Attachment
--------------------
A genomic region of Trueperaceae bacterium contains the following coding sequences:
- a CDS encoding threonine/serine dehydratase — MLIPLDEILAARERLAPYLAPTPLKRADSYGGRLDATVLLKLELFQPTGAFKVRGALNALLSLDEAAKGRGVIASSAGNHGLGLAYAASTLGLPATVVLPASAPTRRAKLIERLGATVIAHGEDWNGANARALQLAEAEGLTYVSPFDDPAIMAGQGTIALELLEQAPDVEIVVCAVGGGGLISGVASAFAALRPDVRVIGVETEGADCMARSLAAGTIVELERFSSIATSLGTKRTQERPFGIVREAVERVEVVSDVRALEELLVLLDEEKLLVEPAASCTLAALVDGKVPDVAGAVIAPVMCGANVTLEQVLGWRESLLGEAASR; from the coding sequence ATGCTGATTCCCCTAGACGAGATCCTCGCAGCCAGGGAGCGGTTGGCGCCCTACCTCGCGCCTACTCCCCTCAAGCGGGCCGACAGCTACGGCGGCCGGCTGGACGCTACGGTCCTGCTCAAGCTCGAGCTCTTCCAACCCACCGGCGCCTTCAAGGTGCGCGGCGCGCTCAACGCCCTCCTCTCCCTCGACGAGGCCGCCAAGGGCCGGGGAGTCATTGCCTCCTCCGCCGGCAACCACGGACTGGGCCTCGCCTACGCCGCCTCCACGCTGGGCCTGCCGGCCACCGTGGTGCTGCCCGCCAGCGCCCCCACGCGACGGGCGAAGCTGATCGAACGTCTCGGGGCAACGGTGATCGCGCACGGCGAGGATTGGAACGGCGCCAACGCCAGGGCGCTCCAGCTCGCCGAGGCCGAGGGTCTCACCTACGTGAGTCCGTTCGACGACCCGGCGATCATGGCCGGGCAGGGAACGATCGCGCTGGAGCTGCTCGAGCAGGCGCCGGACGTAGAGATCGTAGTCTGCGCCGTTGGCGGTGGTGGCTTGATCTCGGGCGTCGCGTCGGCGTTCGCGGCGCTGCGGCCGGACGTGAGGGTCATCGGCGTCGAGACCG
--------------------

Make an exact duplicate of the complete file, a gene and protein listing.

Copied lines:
A genomic region of Trueperaceae bacterium contains the following coding sequences:
- a CDS encoding threonine/serine dehydratase — MLIPLDEILAARERLAPYLAPTPLKRADSYGGRLDATVLLKLELFQPTGAFKVRGALNALLSLDEAAKGRGVIASSAGNHGLGLAYAASTLGLPATVVLPASAPTRRAKLIERLGATVIAHGEDWNGANARALQLAEAEGLTYVSPFDDPAIMAGQGTIALELLEQAPDVEIVVCAVGGGGLISGVASAFAALRPDVRVIGVETEGADCMARSLAAGTIVELERFSSIATSLGTKRTQERPFGIVREAVERVEVVSDVRALEELLVLLDEEKLLVEPAASCTLAALVDGKVPDVAGAVIAPVMCGANVTLEQVLGWRESLLGEAASR; from the coding sequence ATGCTGATTCCCCTAGACGAGATCCTCGCAGCCAGGGAGCGGTTGGCGCCCTACCTCGCGCCTACTCCCCTCAAGCGGGCCGACAGCTACGGCGGCCGGCTGGACGCTACGGTCCTGCTCAAGCTCGAGCTCTTCCAACCCACCGGCGCCTTCAAGGTGCGCGGCGCGCTCAACGCCCTCCTCTCCCTCGACGAGGCCGCCAAGGGCCGGGGAGTCATTGCCTCCTCCGCCGGCAACCACGGACTGGGCCTCGCCTACGCCGCCTCCACGCTGGGCCTGCCGGCCACCGTGGTGCTGCCCGCCAGCGCCCCCACGCGACGGGCGAAGCTGATCGAACGTCTCGGGGCAACGGTGATCGCGCACGGCGAGGATTGGAACGGCGCCAACGCCAGGGCGCTCCAGCTCGCCGAGGCCGAGGGTCTCACCTACGTGAGTCCGTTCGACGACCCGGCGATCATGGCCGGGCAGGGAACGATCGCGCTGGAGCTGCTCGAGCAGGCGCCGGACGTAGAGATCGTAGTCTGCGCCGTTGGCGGTGGTGGCTTGATCTCGGGCGTCGCGTCGGCGTTCGCGGCGCTGCGGCCGGACGTGAGGGTCATCGGCGTCGAGACCG